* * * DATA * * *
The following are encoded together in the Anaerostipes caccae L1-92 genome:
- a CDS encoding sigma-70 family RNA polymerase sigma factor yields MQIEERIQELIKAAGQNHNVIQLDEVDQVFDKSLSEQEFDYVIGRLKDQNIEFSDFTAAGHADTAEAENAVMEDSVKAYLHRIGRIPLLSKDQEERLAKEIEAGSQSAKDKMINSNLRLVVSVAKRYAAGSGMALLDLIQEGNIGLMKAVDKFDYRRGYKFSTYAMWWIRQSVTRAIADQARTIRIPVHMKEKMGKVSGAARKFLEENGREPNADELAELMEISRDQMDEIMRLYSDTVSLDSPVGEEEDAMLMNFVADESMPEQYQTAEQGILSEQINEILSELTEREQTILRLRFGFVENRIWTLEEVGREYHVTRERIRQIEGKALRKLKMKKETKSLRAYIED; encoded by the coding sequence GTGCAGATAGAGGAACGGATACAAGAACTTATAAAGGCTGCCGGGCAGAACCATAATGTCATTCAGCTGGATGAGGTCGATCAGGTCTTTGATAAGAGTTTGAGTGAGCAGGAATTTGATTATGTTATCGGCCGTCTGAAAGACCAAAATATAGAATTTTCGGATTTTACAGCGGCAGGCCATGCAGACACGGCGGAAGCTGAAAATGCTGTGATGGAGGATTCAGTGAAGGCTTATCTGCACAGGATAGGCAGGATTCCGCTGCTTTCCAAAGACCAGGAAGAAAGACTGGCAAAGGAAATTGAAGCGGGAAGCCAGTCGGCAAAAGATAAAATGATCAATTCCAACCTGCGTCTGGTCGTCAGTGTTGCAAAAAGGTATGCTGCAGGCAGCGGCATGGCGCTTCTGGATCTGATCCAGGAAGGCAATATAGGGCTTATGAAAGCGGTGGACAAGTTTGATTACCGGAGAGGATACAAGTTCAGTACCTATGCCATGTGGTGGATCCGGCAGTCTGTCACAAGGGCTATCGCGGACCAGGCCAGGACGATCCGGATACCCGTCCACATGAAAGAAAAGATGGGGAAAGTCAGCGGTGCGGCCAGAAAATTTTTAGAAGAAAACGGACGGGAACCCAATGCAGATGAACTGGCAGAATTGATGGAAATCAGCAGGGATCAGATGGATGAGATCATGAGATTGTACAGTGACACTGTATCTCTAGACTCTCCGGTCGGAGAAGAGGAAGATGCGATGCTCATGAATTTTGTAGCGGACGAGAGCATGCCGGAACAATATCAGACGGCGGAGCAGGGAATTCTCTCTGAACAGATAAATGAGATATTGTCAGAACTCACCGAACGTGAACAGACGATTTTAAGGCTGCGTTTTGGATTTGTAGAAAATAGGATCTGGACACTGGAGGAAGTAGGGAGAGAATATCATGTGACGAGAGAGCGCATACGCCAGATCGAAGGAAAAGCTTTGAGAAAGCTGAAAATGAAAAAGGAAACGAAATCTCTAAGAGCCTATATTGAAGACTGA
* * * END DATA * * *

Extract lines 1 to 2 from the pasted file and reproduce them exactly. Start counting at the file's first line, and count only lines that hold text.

The following are encoded together in the Anaerostipes caccae L1-92 genome:
- a CDS encoding sigma-70 family RNA polymerase sigma factor yields MQIEERIQELIKAAGQNHNVIQLDEVDQVFDKSLSEQEFDYVIGRLKDQNIEFSDFTAAGHADTAEAENAVMEDSVKAYLHRIGRIPLLSKDQEERLAKEIEAGSQSAKDKMINSNLRLVVSVAKRYAAGSGMALLDLIQEGNIGLMKAVDKFDYRRGYKFSTYAMWWIRQSVTRAIADQARTIRIPVHMKEKMGKVSGAARKFLEENGREPNADELAELMEISRDQMDEIMRLYSDTVSLDSPVGEEEDAMLMNFVADESMPEQYQTAEQGILSEQINEILSELTEREQTILRLRFGFVENRIWTLEEVGREYHVTRERIRQIEGKALRKLKMKKETKSLRAYIED; encoded by the coding sequence GTGCAGATAGAGGAACGGATACAAGAACTTATAAAGGCTGCCGGGCAGAACCATAATGTCATTCAGCTGGATGAGGTCGATCAGGTCTTTGATAAGAGTTTGAGTGAGCAGGAATTTGATTATGTTATCGGCCGTCTGAAAGACCAAAATATAGAATTTTCGGATTTTACAGCGGCAGGCCATGCAGACACGGCGGAAGCTGAAAATGCTGTGATGGAGGATTCAGTGAAGGCTTATCTGCACAGGATAGGCAGGATTCCGCTGCTTTCCAAAGACCAGGAAGAAAGACTGGCAAAGGAAATTGAAGCGGGAAGCCAGTCGGCAAAAGATAAAATGATCAATTCCAACCTGCGTCTGGTCGTCAGTGTTGCAAAAAGGTATGCTGCAGGCAGCGGCATGGCGCTTCTGGATCTGATCCAGGAAGGCAATATAGGGCTTATGAAAGCGGTGGACAAGTTTGATTACCGGAGAGGATACAAGTTCAGTACCTATGCCATGTGGTGGATCCGGCAGTCTGTCACAAGGGCTATCGCGGACCAGGCCAGGACGATCCGGATACCCGTCCACATGAAAGAAAAGATGGGGAAAGTCAGCGGTGCGGCCAGAAAATTTTTAGAAGAAAACGGACGGGAACCCAATGCAGATGAACTGGCAGAATTGATGGAAATCAGCAGGGATCAGATGGATGAGATCATGAGATTGTACAGTGACACTGTATCTCTAGACTCTCCGGTCGGAGAAGAGGAAGATGCGATGCTCATGAATTTTGTAGCGGACGAGAGCATGCCGGAACAATATCAGACGGCGGAGCAGGGAATTCTCTCTGAACAGATAAATGAGATATTGTCAGAACTCACCGAACGTGAACAGACGATTTTAAGGCTGCGTTTTGGATTTGTAGAAAATAGGATCTGGACACTGGAGGAAGTAGGGAGAGAATATCATGTGACGAGAGAGCGCATACGCCAGATCGAAGGAAAAGCTTTGAGAAAGCTGAAAATGAAAAAGGAAACGAAATCTCTAAGAGCCTATATTGAAGACTGA